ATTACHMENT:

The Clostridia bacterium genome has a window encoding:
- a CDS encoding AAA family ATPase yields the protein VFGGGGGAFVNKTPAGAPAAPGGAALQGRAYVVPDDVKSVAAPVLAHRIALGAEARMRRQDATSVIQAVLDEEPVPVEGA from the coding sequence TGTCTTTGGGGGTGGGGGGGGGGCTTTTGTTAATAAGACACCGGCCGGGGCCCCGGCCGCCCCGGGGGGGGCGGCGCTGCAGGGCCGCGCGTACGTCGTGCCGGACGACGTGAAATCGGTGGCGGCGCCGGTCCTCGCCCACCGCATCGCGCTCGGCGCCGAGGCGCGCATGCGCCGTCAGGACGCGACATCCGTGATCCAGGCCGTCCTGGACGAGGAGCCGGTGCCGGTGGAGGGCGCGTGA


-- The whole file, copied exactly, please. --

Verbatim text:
The Clostridia bacterium genome has a window encoding:
- a CDS encoding AAA family ATPase yields the protein VFGGGGGAFVNKTPAGAPAAPGGAALQGRAYVVPDDVKSVAAPVLAHRIALGAEARMRRQDATSVIQAVLDEEPVPVEGA from the coding sequence TGTCTTTGGGGGTGGGGGGGGGGCTTTTGTTAATAAGACACCGGCCGGGGCCCCGGCCGCCCCGGGGGGGGCGGCGCTGCAGGGCCGCGCGTACGTCGTGCCGGACGACGTGAAATCGGTGGCGGCGCCGGTCCTCGCCCACCGCATCGCGCTCGGCGCCGAGGCGCGCATGCGCCGTCAGGACGCGACATCCGTGATCCAGGCCGTCCTGGACGAGGAGCCGGTGCCGGTGGAGGGCGCGTGA